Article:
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AtGames selling inferior version of Bandai Namco Flashback Blast

AtGames
Picture of the Bandai Namco Flashback Blast package
Bandai Namco Flashback Blast

AtGames have found themselves amidst a controversy tied to borderline scamming of customers when they sent a reviewer a superior arcade version of Bandai Namco Flashback Blast, while selling the one with NES ROMs to customers in stores.

AtGames apparently built two types of Bandai Namco Flashback Blast, which is eight classic arcade games packed into a gamepad that can connect directly to your TV. Initially, it was advertised as a device with arcade game versions, as the package features screenshots from the arcade versions of those games.

Even the device AtGames sent to John Hancock for review contained arcade games and the Youtuber praised the product due to it having a low price tag, while offering a beautiful and portable bundle of nostalgia. The problem arose when people who unfortunately bought Bandai Namco Flashback Blast started reporting they were not getting the same product.

They were getting NES ROM versions of the same games, which as you may have guessed by now, are inferior in graphics, audio, frame rates and input response times. Essentially, AtGames advertised one product and sold a different one in the same package, with no way of customers knowing they were getting inferior versions of the device.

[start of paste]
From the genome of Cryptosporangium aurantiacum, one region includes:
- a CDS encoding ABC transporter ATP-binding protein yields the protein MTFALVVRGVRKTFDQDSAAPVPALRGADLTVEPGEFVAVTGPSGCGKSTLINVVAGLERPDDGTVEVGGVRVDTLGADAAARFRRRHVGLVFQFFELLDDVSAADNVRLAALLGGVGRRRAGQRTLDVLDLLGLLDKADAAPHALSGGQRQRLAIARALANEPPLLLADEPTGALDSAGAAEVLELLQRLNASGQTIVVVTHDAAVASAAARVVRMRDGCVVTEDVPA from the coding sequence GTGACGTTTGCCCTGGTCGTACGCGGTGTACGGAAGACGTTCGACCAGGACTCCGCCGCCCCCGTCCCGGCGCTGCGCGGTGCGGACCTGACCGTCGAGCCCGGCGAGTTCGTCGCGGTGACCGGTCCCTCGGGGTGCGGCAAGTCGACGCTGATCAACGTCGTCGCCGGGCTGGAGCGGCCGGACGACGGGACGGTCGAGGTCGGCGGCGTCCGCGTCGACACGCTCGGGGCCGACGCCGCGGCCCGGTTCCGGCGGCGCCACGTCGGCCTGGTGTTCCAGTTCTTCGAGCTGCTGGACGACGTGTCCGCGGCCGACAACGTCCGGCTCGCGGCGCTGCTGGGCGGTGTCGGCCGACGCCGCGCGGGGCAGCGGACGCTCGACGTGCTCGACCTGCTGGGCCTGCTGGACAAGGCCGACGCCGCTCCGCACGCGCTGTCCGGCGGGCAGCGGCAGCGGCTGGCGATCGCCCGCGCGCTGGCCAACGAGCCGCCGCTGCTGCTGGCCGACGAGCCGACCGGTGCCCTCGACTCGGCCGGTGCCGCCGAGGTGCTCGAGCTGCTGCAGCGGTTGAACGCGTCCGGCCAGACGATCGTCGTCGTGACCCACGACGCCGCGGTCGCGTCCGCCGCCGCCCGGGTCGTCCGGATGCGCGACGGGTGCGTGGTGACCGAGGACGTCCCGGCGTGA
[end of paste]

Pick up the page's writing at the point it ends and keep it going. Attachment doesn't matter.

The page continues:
The official response AtGames gave Hancock is that all the store versions are the ones with NES ROMs and are not at all what was advertised. AtGames' justification is that the arcade version had a "hardware issue" and that they had a backup plan to launch the device with NES ROMs instead. Without informing anyone that is.

Flying Tiger EntertainmentPicture of the Bandai Namco Flashback Blast packageDoesn't contain Bad Dudes, but if you know the difference between the game's arcade and NES versions, you will know what kind of problem AtGames' customers had

This particular Blast's package did have a small warning that the pictures may not resemble the product, which conveniently prevented any legal action from being taken against the company.

Still, after this debacle, AtGames may find themselves on the receiving end of disgruntled customers, but should the company close down eventually, their former employees could try finding jobs at Ubisoft. They would fit right in.